All yesterday, whenever I got my proper sprawl on, on the couch or whatever, I kept hearing this tearing sound coming from the seat of my pants. Numerous thorough self-examinations were unable to identify the cause of the ripping fabric noises. Only when I turned in last night did I realize it was my underwear. So much for those Halloween-themed black and orange boxers with the spiderwebs my mom got me a couple years ago. I don't know why I'm sharing this. It's been a long season; I guess we're all starting to get too familiar with each other.
Tony Reali always says that self-promotion is the mating call of the mute button, but I just can't help myself. If you find my writing amusing and enjoy watching TV (besides baseball), you may find my TV.com blog of interest. It's pretty much what it sounds like, I watch TV shows and write about them. I don't get paid a thin dime for either of my websites; I just do 'em because I love baseball, and I love watching TV, and I'm completely loopy for writing. Well, take a look if you feel like it.
I want to take a moment to speak from the heart about the Rafael Palmeiro situation. Not about what is going to happen, or who's deluding whom, or what the just thing to do is. If it were up to me, and it's not, I would ban the guy for life. No more of this nonsense. He tested positive for a steroid -- not a supplement, not something you get at GNC, but a real live needle-in-the-vein steroid -- back in May sometime before he got his 3,000th hit. Strip him of every single one of those hits that occurred after the positive test, and ban him for life.
Does this mean I think Barry, Sammy, Jason, and all the other alleged dopers should get the axe too? No, because what's important isn't the past. You can't change the past. Baseball looked the other way on the steroid situation for years, and it's a terrible shame, but this isn't "Quantum Leap" here. Do you imagine that it's possible players conspired to throw games before the White Sox did in the 1919 World Series? In all likelihood, they did. Maybe a couple of them are even in the Hall of Fame. What's important is, how many guys tried it after the Black Sox?
Raffy should be made an example of. If he's stupid enough to shoot himself up after baseball belatedly passed a somewhat serious testing policy, after going in front of Congress and vehemently denying this and that and calling Jose Canseco a liar, he deserves it. I mean, he should be banned from baseball just for retroactively making Canseco look like a paragon of virtue. This is the house arrest guy. Moreover, this is the guy who once let a ball bounce off of his head for a home run.
Yeah, I realize that everything is collectively bargained such that Bud Selig doesn't have the powers of a Peter Ueberroth, let alone a Kenesaw Mountain Landis. But everyone is so sick of this steroid mess that an extreme reaction is necessary. This story is going to raise its ugly head over and over again...next spring, when Bonds tries to mount a comeback...again next year when Bonds strokes his 715th homer...in five years when Palmeiro is first eligible for the Hall. Making a sacrificial lamb out of Raffy would (hopefully) guarantee that no one would be stupid enough to try and get away with using steroids again. It possibly could lead to Bonds taking the cue and retiring, or at least having him break the records with fans knowing that at least the last few dozen were clean. And besides, is Rafael Palmeiro anybody's favorite player? We're not talking Cal Ripken here. In many ways he's the perfect guy to make an example of -- famous enough that fans and players alike will get the message, but not so beloved that it'll cause permanent scarring.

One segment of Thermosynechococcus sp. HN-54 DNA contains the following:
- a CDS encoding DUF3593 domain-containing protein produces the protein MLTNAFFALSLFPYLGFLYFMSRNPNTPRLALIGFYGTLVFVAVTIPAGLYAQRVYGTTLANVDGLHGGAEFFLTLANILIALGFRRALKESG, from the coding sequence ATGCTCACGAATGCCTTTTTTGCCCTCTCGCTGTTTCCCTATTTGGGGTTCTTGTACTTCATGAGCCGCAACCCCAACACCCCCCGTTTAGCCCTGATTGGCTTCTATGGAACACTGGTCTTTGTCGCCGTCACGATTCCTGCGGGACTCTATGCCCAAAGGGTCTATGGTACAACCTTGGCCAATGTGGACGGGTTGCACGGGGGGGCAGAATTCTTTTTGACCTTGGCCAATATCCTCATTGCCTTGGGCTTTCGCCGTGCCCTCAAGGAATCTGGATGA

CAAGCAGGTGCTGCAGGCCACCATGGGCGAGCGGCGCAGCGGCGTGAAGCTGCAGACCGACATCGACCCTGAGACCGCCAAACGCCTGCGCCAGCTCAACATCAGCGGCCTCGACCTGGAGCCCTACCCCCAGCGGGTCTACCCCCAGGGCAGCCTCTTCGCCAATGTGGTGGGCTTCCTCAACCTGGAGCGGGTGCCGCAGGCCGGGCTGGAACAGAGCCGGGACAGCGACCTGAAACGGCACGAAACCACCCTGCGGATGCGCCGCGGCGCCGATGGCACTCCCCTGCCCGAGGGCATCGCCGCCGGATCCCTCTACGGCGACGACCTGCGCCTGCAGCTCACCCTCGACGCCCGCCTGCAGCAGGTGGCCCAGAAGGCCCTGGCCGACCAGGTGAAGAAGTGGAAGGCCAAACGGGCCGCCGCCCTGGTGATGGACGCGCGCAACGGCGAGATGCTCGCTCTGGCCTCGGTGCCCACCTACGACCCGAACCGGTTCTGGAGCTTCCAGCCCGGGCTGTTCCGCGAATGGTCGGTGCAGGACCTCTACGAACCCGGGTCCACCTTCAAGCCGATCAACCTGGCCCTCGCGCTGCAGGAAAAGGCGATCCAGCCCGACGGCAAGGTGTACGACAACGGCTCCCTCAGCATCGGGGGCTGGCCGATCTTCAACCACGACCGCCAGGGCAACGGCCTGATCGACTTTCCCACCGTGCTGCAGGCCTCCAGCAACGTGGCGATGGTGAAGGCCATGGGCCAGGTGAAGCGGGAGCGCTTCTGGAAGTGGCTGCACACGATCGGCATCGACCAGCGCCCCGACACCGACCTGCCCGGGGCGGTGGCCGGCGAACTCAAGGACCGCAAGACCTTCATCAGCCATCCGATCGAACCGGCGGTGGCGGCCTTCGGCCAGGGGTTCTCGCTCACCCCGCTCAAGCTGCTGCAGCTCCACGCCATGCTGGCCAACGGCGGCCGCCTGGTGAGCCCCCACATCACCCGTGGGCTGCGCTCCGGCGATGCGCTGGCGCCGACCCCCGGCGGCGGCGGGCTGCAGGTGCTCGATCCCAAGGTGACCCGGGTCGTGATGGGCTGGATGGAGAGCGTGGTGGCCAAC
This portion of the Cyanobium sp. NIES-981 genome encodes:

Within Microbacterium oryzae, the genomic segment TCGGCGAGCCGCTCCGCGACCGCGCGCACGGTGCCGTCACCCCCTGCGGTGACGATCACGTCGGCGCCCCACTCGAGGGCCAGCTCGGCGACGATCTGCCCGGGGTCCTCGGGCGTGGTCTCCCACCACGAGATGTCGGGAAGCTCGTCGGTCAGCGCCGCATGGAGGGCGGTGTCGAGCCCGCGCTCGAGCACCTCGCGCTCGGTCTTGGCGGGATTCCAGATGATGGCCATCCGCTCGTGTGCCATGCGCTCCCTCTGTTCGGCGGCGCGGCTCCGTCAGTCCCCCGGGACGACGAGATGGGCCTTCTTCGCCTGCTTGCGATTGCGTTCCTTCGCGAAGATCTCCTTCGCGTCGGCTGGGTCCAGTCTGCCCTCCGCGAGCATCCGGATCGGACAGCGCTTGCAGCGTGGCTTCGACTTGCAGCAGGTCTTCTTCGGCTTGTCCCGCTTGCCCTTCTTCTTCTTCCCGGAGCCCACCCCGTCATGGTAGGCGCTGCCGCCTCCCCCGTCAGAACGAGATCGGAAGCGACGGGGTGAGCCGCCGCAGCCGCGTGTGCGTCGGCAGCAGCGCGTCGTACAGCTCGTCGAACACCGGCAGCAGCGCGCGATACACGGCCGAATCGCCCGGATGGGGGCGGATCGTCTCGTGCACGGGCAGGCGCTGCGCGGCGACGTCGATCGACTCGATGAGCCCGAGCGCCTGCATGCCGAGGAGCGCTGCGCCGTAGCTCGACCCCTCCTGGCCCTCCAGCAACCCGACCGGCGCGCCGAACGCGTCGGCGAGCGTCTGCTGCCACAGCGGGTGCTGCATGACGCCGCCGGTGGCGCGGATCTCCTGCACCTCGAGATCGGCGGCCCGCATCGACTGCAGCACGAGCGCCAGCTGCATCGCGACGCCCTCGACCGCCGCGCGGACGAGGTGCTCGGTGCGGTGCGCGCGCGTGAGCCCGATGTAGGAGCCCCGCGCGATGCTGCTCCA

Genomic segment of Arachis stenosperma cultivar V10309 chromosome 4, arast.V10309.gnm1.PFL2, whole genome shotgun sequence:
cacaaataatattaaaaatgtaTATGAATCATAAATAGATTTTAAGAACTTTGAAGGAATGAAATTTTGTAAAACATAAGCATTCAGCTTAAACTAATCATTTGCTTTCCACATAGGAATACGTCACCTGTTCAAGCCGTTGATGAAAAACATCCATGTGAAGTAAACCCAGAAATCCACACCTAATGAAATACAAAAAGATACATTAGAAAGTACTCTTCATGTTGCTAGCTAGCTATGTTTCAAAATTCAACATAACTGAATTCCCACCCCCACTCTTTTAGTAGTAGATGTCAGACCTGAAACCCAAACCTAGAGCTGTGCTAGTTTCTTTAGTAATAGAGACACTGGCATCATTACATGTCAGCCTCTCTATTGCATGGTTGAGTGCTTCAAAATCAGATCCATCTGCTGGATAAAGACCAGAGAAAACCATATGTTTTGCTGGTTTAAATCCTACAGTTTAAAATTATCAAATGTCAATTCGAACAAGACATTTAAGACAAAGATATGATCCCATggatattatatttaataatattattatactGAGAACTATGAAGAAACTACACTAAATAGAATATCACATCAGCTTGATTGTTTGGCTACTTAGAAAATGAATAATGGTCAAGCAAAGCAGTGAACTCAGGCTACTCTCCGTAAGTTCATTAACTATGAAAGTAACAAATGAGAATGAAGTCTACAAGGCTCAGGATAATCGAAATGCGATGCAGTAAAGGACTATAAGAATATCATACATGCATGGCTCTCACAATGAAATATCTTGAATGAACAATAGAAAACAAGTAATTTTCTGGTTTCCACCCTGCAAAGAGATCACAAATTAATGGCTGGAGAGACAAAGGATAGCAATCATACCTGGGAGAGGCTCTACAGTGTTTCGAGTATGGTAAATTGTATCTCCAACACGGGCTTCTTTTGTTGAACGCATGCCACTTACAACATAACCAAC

Look, all the steroid use that went on before this year, that's MLB's fault. The players can hardly be faulted for seeing guys all around them shooting up and getting rich and famous and wanting to ride the 'roid train themselves, knowing there was little chance of getting caught and less chance of facing meaningful consequences. But druggin' it up with the rules in place, making a mockery of what's supposed to be baseball's most revered milestone, lying about it persistently, soliciting MLB's cooperation in burying the news of the positive drug test for months...we don't need this. Any of it. Axe Raffy. I'd rather see a million guys like Phil Rizzuto and Dave Concepcion in the Hall of Fame than guys like Palmeiro and Pete Rose, who put themselves first, second, and third, and baseball a distant fourth. It's not the juicing so much that bugs me. It's the lying. One day I want to take my son to Cooperstown and show him Ryne Sandberg's plaque, and Ripken's, and Sandy Koufax's, and Ernie Banks', and Catfish Hunter's, and RON SANTO's (ahem), and say: "See these men? All of these guys were different. They were black and white, city and country, English-speaking and Spanish-speaking. Fergie Jenkins was even Canadian. But all of them had one thing in common. They loved baseball more than anything, and they made it their lives." I don't want to have to stop in front of Palmeiro's ugly mug and say, "Except this guy. He lied to Congress."